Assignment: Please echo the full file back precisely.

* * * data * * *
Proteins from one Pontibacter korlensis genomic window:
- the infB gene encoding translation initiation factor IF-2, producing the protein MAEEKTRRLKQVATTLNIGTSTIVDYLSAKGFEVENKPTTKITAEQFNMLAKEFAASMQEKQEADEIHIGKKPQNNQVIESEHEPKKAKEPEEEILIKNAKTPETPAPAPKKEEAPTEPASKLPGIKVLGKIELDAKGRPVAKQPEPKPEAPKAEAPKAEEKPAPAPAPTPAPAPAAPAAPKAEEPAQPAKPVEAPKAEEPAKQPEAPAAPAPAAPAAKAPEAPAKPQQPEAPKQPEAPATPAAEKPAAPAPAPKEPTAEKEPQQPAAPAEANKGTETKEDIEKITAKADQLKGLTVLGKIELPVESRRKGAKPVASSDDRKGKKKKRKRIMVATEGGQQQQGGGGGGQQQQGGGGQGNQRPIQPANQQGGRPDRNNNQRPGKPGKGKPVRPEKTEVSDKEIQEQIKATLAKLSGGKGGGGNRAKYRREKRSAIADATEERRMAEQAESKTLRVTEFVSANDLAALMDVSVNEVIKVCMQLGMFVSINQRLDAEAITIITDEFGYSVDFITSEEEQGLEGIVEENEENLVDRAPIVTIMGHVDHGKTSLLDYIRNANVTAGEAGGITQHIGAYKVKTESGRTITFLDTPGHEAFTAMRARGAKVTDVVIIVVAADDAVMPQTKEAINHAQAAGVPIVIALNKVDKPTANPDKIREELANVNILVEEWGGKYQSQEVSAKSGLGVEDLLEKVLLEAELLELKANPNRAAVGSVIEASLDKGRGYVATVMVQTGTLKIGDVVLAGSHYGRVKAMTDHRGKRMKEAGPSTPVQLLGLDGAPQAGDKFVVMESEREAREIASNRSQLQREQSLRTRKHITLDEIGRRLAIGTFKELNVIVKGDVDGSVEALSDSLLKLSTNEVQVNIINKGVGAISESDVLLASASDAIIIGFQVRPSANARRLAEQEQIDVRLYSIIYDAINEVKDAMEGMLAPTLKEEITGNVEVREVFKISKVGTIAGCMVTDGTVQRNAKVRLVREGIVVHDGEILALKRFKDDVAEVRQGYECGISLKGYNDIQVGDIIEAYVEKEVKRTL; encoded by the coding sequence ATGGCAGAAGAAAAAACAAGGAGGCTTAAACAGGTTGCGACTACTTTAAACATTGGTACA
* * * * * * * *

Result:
Proteins from one Pontibacter korlensis genomic window:
- the infB gene encoding translation initiation factor IF-2, producing the protein MAEEKTRRLKQVATTLNIGTSTIVDYLSAKGFEVENKPTTKITAEQFNMLAKEFAASMQEKQEADEIHIGKKPQNNQVIESEHEPKKAKEPEEEILIKNAKTPETPAPAPKKEEAPTEPASKLPGIKVLGKIELDAKGRPVAKQPEPKPEAPKAEAPKAEEKPAPAPAPTPAPAPAAPAAPKAEEPAQPAKPVEAPKAEEPAKQPEAPAAPAPAAPAAKAPEAPAKPQQPEAPKQPEAPATPAAEKPAAPAPAPKEPTAEKEPQQPAAPAEANKGTETKEDIEKITAKADQLKGLTVLGKIELPVESRRKGAKPVASSDDRKGKKKKRKRIMVATEGGQQQQGGGGGGQQQQGGGGQGNQRPIQPANQQGGRPDRNNNQRPGKPGKGKPVRPEKTEVSDKEIQEQIKATLAKLSGGKGGGGNRAKYRREKRSAIADATEERRMAEQAESKTLRVTEFVSANDLAALMDVSVNEVIKVCMQLGMFVSINQRLDAEAITIITDEFGYSVDFITSEEEQGLEGIVEENEENLVDRAPIVTIMGHVDHGKTSLLDYIRNANVTAGEAGGITQHIGAYKVKTESGRTITFLDTPGHEAFTAMRARGAKVTDVVIIVVAADDAVMPQTKEAINHAQAAGVPIVIALNKVDKPTANPDKIREELANVNILVEEWGGKYQSQEVSAKSGLGVEDLLEKVLLEAELLELKANPNRAAVGSVIEASLDKGRGYVATVMVQTGTLKIGDVVLAGSHYGRVKAMTDHRGKRMKEAGPSTPVQLLGLDGAPQAGDKFVVMESEREAREIASNRSQLQREQSLRTRKHITLDEIGRRLAIGTFKELNVIVKGDVDGSVEALSDSLLKLSTNEVQVNIINKGVGAISESDVLLASASDAIIIGFQVRPSANARRLAEQEQIDVRLYSIIYDAINEVKDAMEGMLAPTLKEEITGNVEVREVFKISKVGTIAGCMVTDGTVQRNAKVRLVREGIVVHDGEILALKRFKDDVAEVRQGYECGISLKGYNDIQVGDIIEAYVEKEVKRTL; encoded by the coding sequence ATGGCAGAAGAAAAAACAAGGAGGCTTAAACAGGTTGCGACTACTTTAAACATTGGTACA